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Northern Illinois Agriculture

University of Illinois Extension
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Managing crop residue

Posted by Russel Higgins -

The middle of April and a weather influenced slowdown in field activities in northern Illinois. Don’t put the jackets away just yet! Over the weekend several fields did have anhydrous applied but any type of spraying was absolutely out of the question. At the end of last week daily maximum wind gusts recorded by the Illinois State Water Survey were 36.7 mph in DeKalb County and 53.7 mph in Stephenson County.

While reading about what is happening in our surrounding states I came across a report on residue research by Dr. Mahdi Al-Kaisi, Department of Agronomy at Iowa State University. In his report titled Myths and Facts about Residue Breakdown he tackled several assumptions that have been in place for a number of years. In his words; “there is a common belief among many farmers and agronomists that the physical change in crop residue structure or orientation in the field by tillage can accelerate residue breakdown by cutting crop residue into small pieces or burying residue by tillage. Also, there is the belief that the application of nitrogen fertilizer on crop residue (i.e., corn residue) after harvest can speed up the process of residue breakdown. Both assertions are not correct.”

In his research Dr. Al-Kaisi compared deep tillage, strip tillage and no-till on residue breakdown of both Bt and non-Bt corn residues. The results of this three-year field and laboratory incubation study show no signi?cant differences in the breakdown or percent of residue that remained among the three tillage systems of Bt and non-Bt corn hybrid decomposition. Corn residue decomposition was evaluated by applying three N rates 0, 30 and 60 lb N/acre to corn residue immediately after harvest, in which specific amounts of corn residue were weighed and placed in nylon mesh bags and left in the field immediately after harvest for decomposition evaluation. The rate of residue decomposition was evaluated every three months for the entire year (12 months). The results showed that corn residue decomposition increased with time with lesser amounts of residue remaining after each evaluation period. There were no differences in the rate of residue decomposition as a result of N application of different N rates. These results suggest that a fall application of nitrogen to enhance corn stalk degradation is ineffective.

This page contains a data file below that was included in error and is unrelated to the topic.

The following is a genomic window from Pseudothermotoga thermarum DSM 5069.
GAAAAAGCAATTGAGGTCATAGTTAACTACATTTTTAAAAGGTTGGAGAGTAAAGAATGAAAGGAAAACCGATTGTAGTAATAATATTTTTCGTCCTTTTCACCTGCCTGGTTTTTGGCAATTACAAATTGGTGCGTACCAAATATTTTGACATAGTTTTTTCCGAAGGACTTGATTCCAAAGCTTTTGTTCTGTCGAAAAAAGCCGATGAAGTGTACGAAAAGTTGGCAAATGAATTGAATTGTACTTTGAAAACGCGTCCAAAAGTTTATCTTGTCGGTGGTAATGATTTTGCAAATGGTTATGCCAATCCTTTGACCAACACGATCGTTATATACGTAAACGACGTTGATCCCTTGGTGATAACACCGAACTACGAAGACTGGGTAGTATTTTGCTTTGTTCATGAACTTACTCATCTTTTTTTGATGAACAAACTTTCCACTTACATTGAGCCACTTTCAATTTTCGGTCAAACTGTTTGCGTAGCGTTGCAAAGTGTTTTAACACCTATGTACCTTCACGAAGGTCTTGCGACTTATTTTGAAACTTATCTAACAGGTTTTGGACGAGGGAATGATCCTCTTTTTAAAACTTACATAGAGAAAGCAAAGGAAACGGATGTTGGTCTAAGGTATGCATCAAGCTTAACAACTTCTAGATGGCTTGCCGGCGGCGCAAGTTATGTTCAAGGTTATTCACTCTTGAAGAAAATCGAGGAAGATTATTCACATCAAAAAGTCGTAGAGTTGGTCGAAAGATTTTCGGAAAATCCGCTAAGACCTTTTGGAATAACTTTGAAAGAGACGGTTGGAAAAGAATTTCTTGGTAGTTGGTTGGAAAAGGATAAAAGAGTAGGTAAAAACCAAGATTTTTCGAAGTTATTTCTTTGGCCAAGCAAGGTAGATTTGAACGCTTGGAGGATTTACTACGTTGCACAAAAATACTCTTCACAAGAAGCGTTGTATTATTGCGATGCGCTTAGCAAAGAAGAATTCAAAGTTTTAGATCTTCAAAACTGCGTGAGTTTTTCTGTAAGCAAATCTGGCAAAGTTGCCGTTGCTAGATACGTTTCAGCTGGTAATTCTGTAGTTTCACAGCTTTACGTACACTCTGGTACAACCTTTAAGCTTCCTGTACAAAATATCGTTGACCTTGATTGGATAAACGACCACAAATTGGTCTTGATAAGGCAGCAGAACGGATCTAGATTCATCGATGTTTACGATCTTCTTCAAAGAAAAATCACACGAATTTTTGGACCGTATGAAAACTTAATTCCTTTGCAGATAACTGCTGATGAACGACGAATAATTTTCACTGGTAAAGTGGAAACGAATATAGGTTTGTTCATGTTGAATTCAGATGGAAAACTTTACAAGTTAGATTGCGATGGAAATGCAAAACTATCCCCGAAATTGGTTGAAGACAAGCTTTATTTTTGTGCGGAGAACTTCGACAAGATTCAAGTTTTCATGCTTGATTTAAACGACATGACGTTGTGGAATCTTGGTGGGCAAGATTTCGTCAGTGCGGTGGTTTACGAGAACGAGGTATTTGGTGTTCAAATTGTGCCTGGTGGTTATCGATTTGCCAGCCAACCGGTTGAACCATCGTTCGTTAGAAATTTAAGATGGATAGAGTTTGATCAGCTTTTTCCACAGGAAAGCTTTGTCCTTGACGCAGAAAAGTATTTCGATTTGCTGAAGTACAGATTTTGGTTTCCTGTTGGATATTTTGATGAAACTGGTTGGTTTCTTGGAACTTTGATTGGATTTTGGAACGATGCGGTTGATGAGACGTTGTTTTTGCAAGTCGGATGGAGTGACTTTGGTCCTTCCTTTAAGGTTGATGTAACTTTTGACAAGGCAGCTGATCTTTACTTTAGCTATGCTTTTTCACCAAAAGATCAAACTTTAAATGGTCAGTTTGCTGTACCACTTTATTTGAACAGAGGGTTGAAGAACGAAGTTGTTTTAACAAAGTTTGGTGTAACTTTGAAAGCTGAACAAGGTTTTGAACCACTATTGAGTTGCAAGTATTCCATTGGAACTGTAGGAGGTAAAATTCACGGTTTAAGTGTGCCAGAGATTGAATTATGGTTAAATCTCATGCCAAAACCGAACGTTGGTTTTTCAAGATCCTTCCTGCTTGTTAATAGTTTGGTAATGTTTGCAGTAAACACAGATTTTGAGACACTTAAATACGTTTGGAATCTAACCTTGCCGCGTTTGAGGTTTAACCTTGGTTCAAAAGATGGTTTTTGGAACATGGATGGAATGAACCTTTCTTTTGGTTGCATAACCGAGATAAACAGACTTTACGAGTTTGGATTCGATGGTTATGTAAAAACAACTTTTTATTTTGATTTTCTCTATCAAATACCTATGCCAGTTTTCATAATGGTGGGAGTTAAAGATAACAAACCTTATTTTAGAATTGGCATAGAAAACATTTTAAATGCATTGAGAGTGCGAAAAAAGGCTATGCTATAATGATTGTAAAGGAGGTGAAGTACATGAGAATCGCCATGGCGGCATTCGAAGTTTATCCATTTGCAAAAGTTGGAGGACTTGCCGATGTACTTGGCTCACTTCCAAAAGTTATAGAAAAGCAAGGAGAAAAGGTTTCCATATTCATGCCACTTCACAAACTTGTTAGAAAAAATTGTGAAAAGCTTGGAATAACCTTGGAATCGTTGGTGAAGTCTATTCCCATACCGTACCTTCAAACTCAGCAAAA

So what does determine residue degradation? The decomposition of crop residue is highly controlled by soil moisture and temperature as essential factors driving microbial activity. A very interesting study, if it withstands academic and field verification it may change the way we manage crop residue in the future.

The article can be accessed in its entirety on the Iowa Crop Management Newsletter site

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